New dads cherish first Father’s Day

06/17/2012 6:00 AM

06/17/2012 8:42 AM

Amid the sweetness that is Father’s Day, there is a joy unique to those men who are celebrating it for the first time as dads.

Lance Goodwin and Franklin Dallien, fathers of boys born recently in Wichita, are basking in the glow of baby love today. Last year at this time they couldn’t have accurately imagined what it would be like to be a father.

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Goodwin’s feelings took him by surprise even though he is finishing up studies to be a marriage and family counselor at Friends University.

He decided he wanted to help people with those relationships even before he was married, back home in Oklahoma City. And as part of a practicum, he had counseled parents in Wichita before he had his own child.

“I’ve seen individuals, couples, families, and working with them in that aspect has just been life-changing, to say the least,” Goodwin said last week after feeding his son, Locke, who was born in March.

The birth of his own baby has “changed the dimension” of counseling, Goodwin said.

“It does open up your mind sight a little bit to connect well with those who do have newborn children and know all the struggles that go along with that as well as all of the good times,” he said.

Goodwin, 25, found his own help ahead of the birth by attending a boot camp for fathers at Via Christi Health. The boot camp is free to all fathers-to-be, pairing them with veteran dads for some basic training.

“The idea is that parents who are prepared are far more likely to start out with confidence and therefore be less susceptible to frustrations,” Roz Hutchinson of Via Christi said. “It’s really part of a community initiative to get babies off to a good start.”

That effort also includes Happiest Baby on the Block. It’s a two-hour class that teaches parents the five steps to calming a crying baby, mimicking what the baby experienced in the womb. One of the ways is to provide a shushing noise akin to the sound of blood rushing through arteries surrounding the womb.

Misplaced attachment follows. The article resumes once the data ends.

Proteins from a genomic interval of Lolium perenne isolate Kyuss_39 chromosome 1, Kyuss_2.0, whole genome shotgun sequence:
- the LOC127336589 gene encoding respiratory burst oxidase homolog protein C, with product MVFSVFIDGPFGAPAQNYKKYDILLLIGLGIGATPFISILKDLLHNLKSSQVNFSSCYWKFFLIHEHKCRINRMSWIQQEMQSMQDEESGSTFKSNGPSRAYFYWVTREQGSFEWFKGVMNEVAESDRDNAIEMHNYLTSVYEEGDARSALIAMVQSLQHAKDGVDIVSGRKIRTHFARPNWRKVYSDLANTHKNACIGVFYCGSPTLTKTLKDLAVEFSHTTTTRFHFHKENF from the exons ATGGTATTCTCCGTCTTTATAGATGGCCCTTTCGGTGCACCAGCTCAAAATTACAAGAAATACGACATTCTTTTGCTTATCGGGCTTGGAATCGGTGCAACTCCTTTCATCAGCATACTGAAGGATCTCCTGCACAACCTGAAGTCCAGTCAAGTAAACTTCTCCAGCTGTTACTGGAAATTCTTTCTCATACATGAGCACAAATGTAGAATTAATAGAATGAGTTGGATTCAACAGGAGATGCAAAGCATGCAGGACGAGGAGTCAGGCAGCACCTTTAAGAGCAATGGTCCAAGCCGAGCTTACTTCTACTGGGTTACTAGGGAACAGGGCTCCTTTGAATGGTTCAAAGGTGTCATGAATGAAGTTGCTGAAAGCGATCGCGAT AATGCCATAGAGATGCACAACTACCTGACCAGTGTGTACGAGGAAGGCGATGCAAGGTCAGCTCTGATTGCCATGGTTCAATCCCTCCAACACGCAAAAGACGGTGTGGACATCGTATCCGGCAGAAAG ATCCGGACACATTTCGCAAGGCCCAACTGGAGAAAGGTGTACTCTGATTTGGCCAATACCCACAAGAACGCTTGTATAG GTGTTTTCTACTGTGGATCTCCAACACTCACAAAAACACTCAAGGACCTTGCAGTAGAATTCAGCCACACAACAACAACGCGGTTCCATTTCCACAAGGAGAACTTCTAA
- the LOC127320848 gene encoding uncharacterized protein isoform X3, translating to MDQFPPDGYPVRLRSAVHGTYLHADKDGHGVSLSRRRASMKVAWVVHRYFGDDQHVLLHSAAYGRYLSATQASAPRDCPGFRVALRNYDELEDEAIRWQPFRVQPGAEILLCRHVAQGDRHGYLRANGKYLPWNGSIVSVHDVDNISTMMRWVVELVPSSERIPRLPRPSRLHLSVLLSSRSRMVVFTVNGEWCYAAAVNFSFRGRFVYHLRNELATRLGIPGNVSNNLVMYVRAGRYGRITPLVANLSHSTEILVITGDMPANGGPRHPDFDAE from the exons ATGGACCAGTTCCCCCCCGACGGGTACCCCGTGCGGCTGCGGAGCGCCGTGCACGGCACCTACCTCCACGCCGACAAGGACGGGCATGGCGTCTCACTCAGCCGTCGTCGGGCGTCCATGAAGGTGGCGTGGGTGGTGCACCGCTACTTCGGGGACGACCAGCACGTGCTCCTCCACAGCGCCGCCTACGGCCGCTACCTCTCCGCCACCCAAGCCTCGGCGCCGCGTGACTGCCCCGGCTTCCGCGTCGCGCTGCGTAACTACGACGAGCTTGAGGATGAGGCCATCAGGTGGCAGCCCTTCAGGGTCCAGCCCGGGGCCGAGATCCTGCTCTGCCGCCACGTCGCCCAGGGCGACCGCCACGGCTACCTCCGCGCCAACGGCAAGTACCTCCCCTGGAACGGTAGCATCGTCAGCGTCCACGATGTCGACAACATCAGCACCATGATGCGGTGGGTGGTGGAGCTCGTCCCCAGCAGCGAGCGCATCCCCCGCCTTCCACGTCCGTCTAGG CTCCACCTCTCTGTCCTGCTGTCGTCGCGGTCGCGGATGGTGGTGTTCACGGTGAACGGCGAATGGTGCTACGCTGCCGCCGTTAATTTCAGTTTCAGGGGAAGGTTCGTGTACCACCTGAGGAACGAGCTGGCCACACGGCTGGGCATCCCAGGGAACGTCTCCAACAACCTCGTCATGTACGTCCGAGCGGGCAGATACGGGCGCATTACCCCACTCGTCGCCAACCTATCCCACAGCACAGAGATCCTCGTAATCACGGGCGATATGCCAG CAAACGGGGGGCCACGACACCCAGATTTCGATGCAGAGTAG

“It’s like dope for babies,” Hutchinson said.

Goodwin said he enjoyed the boot camp a lot.

“I received a lot of sound advice from a couple of guys who have been there, done that and gotten the T-shirt kind of thing,” he said. “A lot of information any dad needs to know.”

And Goodwin has already put the knowledge to use.

“We had a scare not too long ago,” he said of the baby. “There was a small electrical fire in our apartment. It actually happened in his room, in the outlet closest to his bassinet.

“Knowing the safety procedures, I was really glad I took that class, because that was one of the things they talked about in there.”

Goodwin’s wife, Samantha, is a nurse who just went back to work last week, pulling the overnight shift.

“That earns her Mother of the Year award right there,” Lance Goodwin said.

It also awards him the wake-up call to take care of Locke at 4 in the morning. But the family situation will get a shakeup come August. Goodwin will start a counseling job in Oklahoma City then.

“We’re excited about that. We’ll be closer to family.”

As for Father’s Day, “I’m excited about it,” Goodwin said. The newly expanded family of three has no plans but to enjoy the day.

“Just having that bond, that kind of connection with my son — you hear about that all the time,” Goodwin said. “It’s one of those things you don’t have any idea about until it actually happens.”

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The birth of Cole Dallien last week at Wesley Medical Center marks a milestone for Franklin Dallien’s family, immigrants from Haiti.

Cole is the first member of the family to be born in the United States.

“His grandma calls every second,” new daddy Franklin said of his mother back in Florida.

Franklin Dallien’s family moved from Haiti to Florida when he was 9. A spot on the football team at Coffeyville Community College brought Dallien to Kansas. That’s where me met his girlfriend, Madelene Moore. The two graduated from Coffeyville in December.

Now Dallien, 22, is moving to Wichita to be with Madelene and their baby. He’ll be looking for a job — “anything to feed my son.”

The birth of Cole, Dallien said, gives him “more reason to be alive and happy and enjoying the moment. Be the best I can be. Give him something good to look up to.”

Dallien spent every moment with Cole from his birth Monday until the baby and Madelene were released Wednesday.

“He cries, wakes up in the middle of the night,” the new father said. “All in love.”

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